Despite rising earlier this week, crude oil prices are set to end the week with a loss, largely driven by concern that the Federal Reserve is not done with aggressive rate hikes.
Both Brent crude and West Texas Intermediate were down in Asian pre-noon trade today, Reuters noted, although the decline was minor, at 0.75 percent. It also quoted economic data from the United States, namely the latest producer price index report, which gained 0.7 percent in January after declining 0.2 percent in December.
The PPI report followed the latest consumer price data, which showed that inflation had risen by 0.5 percent on a monthly basis in January and by 6.4 percent on an annual basis—more cause for concern that the Fed will continue with its aggressive approach to inflation control.
"Strong U.S. data bolstered concerns over rate hikes and prompted a rise in U.S. Treasury yields, which weighed on oil and other commodity prices," Fujitomi Securities chief analyst Kazuhiko Saito told Reuters.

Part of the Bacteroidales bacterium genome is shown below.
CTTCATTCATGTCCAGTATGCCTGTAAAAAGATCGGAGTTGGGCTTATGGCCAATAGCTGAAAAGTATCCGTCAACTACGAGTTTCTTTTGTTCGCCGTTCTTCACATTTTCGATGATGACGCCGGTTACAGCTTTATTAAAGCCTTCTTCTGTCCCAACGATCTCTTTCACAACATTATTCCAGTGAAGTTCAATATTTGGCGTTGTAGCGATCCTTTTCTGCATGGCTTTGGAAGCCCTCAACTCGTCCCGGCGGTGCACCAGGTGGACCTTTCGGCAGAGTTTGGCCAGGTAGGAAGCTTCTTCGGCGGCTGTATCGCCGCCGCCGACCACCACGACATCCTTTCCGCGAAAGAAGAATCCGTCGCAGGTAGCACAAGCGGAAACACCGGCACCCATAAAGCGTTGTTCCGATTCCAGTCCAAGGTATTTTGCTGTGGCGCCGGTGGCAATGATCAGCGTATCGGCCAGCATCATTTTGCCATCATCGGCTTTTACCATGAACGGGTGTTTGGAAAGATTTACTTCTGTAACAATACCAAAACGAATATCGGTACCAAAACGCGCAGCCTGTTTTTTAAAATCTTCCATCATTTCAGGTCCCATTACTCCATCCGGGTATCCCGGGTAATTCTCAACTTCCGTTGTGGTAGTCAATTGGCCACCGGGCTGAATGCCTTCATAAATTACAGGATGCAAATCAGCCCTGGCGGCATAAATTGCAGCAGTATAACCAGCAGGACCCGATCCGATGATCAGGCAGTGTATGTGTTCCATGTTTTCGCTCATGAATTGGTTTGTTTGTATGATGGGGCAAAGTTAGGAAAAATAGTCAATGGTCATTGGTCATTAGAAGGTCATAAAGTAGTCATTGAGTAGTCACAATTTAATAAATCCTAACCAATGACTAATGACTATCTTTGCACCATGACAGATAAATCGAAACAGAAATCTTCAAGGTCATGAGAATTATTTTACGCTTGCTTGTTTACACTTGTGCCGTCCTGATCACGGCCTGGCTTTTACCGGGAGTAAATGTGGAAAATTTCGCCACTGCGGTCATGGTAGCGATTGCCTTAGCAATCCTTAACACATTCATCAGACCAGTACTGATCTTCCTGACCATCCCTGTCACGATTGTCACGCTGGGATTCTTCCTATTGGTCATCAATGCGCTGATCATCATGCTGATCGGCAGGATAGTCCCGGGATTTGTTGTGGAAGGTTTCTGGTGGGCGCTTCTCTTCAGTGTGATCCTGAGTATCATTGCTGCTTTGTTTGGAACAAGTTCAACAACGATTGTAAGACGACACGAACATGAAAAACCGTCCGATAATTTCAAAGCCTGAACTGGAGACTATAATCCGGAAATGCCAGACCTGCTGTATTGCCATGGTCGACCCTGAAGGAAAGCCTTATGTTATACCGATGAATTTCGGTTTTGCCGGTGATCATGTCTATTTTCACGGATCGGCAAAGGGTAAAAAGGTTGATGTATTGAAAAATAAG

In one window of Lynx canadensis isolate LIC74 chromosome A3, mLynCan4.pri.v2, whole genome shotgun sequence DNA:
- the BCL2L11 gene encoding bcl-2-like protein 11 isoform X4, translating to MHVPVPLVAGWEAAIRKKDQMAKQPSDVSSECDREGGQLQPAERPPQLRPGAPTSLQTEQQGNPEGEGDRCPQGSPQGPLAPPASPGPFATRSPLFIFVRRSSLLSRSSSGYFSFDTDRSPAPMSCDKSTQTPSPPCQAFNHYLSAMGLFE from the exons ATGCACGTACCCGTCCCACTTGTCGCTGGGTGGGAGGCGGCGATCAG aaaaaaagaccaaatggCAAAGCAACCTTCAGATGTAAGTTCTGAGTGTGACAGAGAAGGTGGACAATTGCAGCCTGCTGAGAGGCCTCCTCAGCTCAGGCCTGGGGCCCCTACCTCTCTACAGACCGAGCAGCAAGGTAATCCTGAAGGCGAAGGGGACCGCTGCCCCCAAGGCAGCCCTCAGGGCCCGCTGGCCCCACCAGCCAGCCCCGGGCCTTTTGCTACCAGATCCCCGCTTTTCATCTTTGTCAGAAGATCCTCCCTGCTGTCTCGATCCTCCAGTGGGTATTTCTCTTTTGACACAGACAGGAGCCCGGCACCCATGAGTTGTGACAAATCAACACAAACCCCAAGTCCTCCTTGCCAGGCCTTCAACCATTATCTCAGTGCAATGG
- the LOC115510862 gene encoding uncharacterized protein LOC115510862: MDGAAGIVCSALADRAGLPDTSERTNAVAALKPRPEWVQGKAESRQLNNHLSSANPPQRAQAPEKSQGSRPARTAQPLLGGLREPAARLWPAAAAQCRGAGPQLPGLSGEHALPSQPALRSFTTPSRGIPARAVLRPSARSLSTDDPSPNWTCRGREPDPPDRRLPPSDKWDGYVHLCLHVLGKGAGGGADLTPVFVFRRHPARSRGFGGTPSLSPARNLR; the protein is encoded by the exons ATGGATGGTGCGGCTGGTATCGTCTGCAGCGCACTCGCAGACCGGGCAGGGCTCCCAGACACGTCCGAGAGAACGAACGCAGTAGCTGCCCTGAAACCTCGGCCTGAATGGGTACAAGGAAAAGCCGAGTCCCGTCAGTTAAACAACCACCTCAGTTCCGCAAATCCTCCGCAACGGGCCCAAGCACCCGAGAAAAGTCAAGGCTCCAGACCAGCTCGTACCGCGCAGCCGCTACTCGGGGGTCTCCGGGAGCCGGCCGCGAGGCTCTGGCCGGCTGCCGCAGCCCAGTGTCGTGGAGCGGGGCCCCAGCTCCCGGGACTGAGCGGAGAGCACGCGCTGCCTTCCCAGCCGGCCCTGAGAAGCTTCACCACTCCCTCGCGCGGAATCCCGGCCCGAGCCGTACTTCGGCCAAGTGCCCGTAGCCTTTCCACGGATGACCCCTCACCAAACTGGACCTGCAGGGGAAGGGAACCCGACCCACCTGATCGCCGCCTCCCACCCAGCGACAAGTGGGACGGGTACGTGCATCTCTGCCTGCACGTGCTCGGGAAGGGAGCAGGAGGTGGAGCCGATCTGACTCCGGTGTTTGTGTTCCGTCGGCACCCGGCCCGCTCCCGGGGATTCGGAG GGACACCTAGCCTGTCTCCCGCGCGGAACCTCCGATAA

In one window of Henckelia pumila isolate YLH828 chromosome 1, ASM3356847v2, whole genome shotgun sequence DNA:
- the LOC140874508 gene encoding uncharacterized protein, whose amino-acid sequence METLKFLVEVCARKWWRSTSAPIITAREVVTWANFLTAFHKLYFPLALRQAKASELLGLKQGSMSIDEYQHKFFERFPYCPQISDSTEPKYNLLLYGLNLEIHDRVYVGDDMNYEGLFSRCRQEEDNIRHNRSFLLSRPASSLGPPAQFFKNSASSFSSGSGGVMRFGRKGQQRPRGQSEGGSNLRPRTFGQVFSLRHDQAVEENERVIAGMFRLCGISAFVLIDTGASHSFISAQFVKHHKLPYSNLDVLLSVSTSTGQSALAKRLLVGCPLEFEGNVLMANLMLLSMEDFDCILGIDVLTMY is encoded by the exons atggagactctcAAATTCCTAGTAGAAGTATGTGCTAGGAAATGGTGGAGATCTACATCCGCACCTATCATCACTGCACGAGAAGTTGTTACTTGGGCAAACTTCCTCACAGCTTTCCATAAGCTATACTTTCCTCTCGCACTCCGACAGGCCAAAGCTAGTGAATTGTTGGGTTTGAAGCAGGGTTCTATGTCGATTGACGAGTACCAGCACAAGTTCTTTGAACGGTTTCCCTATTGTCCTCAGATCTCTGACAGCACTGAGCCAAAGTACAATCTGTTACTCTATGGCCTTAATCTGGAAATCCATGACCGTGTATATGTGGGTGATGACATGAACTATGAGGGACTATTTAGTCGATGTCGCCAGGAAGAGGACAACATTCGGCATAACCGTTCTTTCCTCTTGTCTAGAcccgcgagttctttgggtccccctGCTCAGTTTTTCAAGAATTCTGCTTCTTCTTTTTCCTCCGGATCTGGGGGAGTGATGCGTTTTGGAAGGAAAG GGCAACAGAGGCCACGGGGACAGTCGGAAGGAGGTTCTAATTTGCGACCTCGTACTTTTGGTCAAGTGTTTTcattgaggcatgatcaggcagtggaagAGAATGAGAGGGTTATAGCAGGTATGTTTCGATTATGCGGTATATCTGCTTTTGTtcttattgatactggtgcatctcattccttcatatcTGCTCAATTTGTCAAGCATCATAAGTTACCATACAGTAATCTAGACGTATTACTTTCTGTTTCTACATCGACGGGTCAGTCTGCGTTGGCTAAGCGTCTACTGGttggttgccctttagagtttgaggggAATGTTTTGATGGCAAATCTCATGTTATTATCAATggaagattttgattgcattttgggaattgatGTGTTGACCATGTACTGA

“Inflation is easing but the path to lower inflation will not likely be smooth,” Jeffrey Roach, chief economist at LPL Financial, told CNBC earlier this week in comments on the latest CPI release.
“The Fed will not make decisions based on just one report but clearly the risks are rising that inflation will not cool fast enough for the Fed’s liking.”
Another analyst noted to Reuters the recent increase in U.S. crude oil inventories, which, according to him suggested demand was on the wane. Others, however, have pointed out the massive inventory increase the EIA reported in its latest weekly update was the result of a data adjustment.
Meanwhile, prices received some support from the IEA, which forecast oil demand will reach a record high this year, driven by China, which will account for 50 percent of the expected demand growth.
By Irina Slav for Oilprice.com
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